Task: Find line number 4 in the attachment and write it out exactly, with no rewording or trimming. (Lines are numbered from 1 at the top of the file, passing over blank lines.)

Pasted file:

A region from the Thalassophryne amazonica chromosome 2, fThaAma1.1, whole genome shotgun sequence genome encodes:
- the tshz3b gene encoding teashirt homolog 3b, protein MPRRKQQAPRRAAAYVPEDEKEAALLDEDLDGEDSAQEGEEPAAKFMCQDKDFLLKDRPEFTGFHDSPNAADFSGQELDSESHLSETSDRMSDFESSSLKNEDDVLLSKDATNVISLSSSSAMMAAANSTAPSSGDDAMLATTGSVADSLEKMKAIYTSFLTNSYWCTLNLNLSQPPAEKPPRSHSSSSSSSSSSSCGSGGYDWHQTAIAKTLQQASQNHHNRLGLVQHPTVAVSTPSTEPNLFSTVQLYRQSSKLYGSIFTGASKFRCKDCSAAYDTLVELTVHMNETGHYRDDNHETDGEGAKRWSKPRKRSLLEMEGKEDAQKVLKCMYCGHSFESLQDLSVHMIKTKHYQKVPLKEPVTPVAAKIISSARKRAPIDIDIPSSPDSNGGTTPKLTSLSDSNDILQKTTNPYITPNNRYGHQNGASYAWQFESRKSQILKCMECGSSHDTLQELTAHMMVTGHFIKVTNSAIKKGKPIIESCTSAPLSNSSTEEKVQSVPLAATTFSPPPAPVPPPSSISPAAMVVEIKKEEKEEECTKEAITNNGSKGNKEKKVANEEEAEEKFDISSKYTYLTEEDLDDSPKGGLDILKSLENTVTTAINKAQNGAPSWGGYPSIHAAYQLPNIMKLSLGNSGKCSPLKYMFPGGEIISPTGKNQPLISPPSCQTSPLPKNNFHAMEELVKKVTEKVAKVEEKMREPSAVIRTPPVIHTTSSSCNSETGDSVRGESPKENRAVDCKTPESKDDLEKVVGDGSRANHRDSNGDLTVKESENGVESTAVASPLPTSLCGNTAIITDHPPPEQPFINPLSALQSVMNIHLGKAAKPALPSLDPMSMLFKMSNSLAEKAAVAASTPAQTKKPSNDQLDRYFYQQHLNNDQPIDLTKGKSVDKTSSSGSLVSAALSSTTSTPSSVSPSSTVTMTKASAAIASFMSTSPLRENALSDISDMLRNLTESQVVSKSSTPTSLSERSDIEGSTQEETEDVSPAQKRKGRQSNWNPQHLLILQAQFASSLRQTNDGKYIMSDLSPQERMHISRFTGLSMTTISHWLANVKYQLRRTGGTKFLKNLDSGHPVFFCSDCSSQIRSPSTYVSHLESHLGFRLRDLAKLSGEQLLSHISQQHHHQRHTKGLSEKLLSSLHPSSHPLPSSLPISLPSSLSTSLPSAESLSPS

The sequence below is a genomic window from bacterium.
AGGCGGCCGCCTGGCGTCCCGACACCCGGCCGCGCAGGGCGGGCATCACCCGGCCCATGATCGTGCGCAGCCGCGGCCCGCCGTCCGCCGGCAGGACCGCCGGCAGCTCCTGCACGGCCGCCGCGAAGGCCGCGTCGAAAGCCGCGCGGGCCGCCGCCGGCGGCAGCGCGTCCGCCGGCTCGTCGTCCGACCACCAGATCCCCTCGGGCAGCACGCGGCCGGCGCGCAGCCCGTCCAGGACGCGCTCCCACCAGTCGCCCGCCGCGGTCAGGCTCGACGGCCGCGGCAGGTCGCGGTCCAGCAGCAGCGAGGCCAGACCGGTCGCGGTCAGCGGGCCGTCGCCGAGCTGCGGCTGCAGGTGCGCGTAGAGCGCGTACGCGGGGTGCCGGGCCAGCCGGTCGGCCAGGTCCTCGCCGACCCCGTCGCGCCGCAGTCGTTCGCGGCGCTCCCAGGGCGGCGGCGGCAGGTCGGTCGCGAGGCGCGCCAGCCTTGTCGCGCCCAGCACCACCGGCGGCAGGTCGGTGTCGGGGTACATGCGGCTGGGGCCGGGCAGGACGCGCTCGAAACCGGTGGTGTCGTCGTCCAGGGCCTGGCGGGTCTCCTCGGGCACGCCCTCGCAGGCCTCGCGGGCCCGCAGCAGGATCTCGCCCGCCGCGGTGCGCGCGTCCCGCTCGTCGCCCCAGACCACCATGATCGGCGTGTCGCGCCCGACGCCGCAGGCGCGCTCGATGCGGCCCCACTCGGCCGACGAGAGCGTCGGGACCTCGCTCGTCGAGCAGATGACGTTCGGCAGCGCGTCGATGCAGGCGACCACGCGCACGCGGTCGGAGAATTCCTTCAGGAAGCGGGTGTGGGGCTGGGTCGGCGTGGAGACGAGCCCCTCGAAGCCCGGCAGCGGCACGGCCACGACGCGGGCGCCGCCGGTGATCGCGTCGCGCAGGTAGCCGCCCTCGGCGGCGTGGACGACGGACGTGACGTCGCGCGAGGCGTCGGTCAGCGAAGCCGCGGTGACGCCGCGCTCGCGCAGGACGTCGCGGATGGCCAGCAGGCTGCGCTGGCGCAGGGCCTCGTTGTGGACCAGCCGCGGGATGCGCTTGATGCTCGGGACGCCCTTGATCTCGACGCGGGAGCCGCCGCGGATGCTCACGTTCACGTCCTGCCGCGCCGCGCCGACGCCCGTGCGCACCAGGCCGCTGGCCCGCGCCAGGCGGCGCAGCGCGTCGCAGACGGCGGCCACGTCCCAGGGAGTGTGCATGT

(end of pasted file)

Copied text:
AGGCGGCCGCCTGGCGTCCCGACACCCGGCCGCGCAGGGCGGGCATCACCCGGCCCATGATCGTGCGCAGCCGCGGCCCGCCGTCCGCCGGCAGGACCGCCGGCAGCTCCTGCACGGCCGCCGCGAAGGCCGCGTCGAAAGCCGCGCGGGCCGCCGCCGGCGGCAGCGCGTCCGCCGGCTCGTCGTCCGACCACCAGATCCCCTCGGGCAGCACGCGGCCGGCGCGCAGCCCGTCCAGGACGCGCTCCCACCAGTCGCCCGCCGCGGTCAGGCTCGACGGCCGCGGCAGGTCGCGGTCCAGCAGCAGCGAGGCCAGACCGGTCGCGGTCAGCGGGCCGTCGCCGAGCTGCGGCTGCAGGTGCGCGTAGAGCGCGTACGCGGGGTGCCGGGCCAGCCGGTCGGCCAGGTCCTCGCCGACCCCGTCGCGCCGCAGTCGTTCGCGGCGCTCCCAGGGCGGCGGCGGCAGGTCGGTCGCGAGGCGCGCCAGCCTTGTCGCGCCCAGCACCACCGGCGGCAGGTCGGTGTCGGGGTACATGCGGCTGGGGCCGGGCAGGACGCGCTCGAAACCGGTGGTGTCGTCGTCCAGGGCCTGGCGGGTCTCCTCGGGCACGCCCTCGCAGGCCTCGCGGGCCCGCAGCAGGATCTCGCCCGCCGCGGTGCGCGCGTCCCGCTCGTCGCCCCAGACCACCATGATCGGCGTGTCGCGCCCGACGCCGCAGGCGCGCTCGATGCGGCCCCACTCGGCCGACGAGAGCGTCGGGACCTCGCTCGTCGAGCAGATGACGTTCGGCAGCGCGTCGATGCAGGCGACCACGCGCACGCGGTCGGAGAATTCCTTCAGGAAGCGGGTGTGGGGCTGGGTCGGCGTGGAGACGAGCCCCTCGAAGCCCGGCAGCGGCACGGCCACGACGCGGGCGCCGCCGGTGATCGCGTCGCGCAGGTAGCCGCCCTCGGCGGCGTGGACGACGGACGTGACGTCGCGCGAGGCGTCGGTCAGCGAAGCCGCGGTGACGCCGCGCTCGCGCAGGACGTCGCGGATGGCCAGCAGGCTGCGCTGGCGCAGGGCCTCGTTGTGGACCAGCCGCGGGATGCGCTTGATGCTCGGGACGCCCTTGATCTCGACGCGGGAGCCGCCGCGGATGCTCACGTTCACGTCCTGCCGCGCCGCGCCGACGCCCGTGCGCACCAGGCCGCTGGCCCGCGCCAGGCGGCGCAGCGCGTCGCAGACGGCGGCCACGTCCCAGGGAGTGTGCATGT